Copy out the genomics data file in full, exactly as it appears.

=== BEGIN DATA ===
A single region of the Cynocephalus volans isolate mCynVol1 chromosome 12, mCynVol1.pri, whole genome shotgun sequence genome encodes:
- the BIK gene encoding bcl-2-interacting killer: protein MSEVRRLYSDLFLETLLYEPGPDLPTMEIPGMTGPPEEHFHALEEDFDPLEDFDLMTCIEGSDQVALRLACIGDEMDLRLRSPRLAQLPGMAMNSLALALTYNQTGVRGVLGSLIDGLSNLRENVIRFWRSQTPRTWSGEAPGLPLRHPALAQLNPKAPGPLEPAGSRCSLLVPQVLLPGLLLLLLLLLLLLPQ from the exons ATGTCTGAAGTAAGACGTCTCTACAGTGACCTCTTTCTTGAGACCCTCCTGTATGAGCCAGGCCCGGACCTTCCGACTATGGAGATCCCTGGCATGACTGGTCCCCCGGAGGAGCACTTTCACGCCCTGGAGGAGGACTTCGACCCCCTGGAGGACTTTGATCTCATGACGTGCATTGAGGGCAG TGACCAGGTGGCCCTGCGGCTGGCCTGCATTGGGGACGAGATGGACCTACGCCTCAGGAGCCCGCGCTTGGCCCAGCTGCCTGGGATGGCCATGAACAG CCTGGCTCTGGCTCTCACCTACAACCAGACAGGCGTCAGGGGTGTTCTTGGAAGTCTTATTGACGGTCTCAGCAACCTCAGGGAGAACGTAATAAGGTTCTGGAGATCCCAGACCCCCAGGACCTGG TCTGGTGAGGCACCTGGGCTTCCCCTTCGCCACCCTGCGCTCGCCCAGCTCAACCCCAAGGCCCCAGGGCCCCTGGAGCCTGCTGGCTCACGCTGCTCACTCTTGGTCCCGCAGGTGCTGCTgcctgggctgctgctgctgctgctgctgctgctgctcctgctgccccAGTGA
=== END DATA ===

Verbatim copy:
A single region of the Cynocephalus volans isolate mCynVol1 chromosome 12, mCynVol1.pri, whole genome shotgun sequence genome encodes:
- the BIK gene encoding bcl-2-interacting killer: protein MSEVRRLYSDLFLETLLYEPGPDLPTMEIPGMTGPPEEHFHALEEDFDPLEDFDLMTCIEGSDQVALRLACIGDEMDLRLRSPRLAQLPGMAMNSLALALTYNQTGVRGVLGSLIDGLSNLRENVIRFWRSQTPRTWSGEAPGLPLRHPALAQLNPKAPGPLEPAGSRCSLLVPQVLLPGLLLLLLLLLLLLPQ from the exons ATGTCTGAAGTAAGACGTCTCTACAGTGACCTCTTTCTTGAGACCCTCCTGTATGAGCCAGGCCCGGACCTTCCGACTATGGAGATCCCTGGCATGACTGGTCCCCCGGAGGAGCACTTTCACGCCCTGGAGGAGGACTTCGACCCCCTGGAGGACTTTGATCTCATGACGTGCATTGAGGGCAG TGACCAGGTGGCCCTGCGGCTGGCCTGCATTGGGGACGAGATGGACCTACGCCTCAGGAGCCCGCGCTTGGCCCAGCTGCCTGGGATGGCCATGAACAG CCTGGCTCTGGCTCTCACCTACAACCAGACAGGCGTCAGGGGTGTTCTTGGAAGTCTTATTGACGGTCTCAGCAACCTCAGGGAGAACGTAATAAGGTTCTGGAGATCCCAGACCCCCAGGACCTGG TCTGGTGAGGCACCTGGGCTTCCCCTTCGCCACCCTGCGCTCGCCCAGCTCAACCCCAAGGCCCCAGGGCCCCTGGAGCCTGCTGGCTCACGCTGCTCACTCTTGGTCCCGCAGGTGCTGCTgcctgggctgctgctgctgctgctgctgctgctgctcctgctgccccAGTGA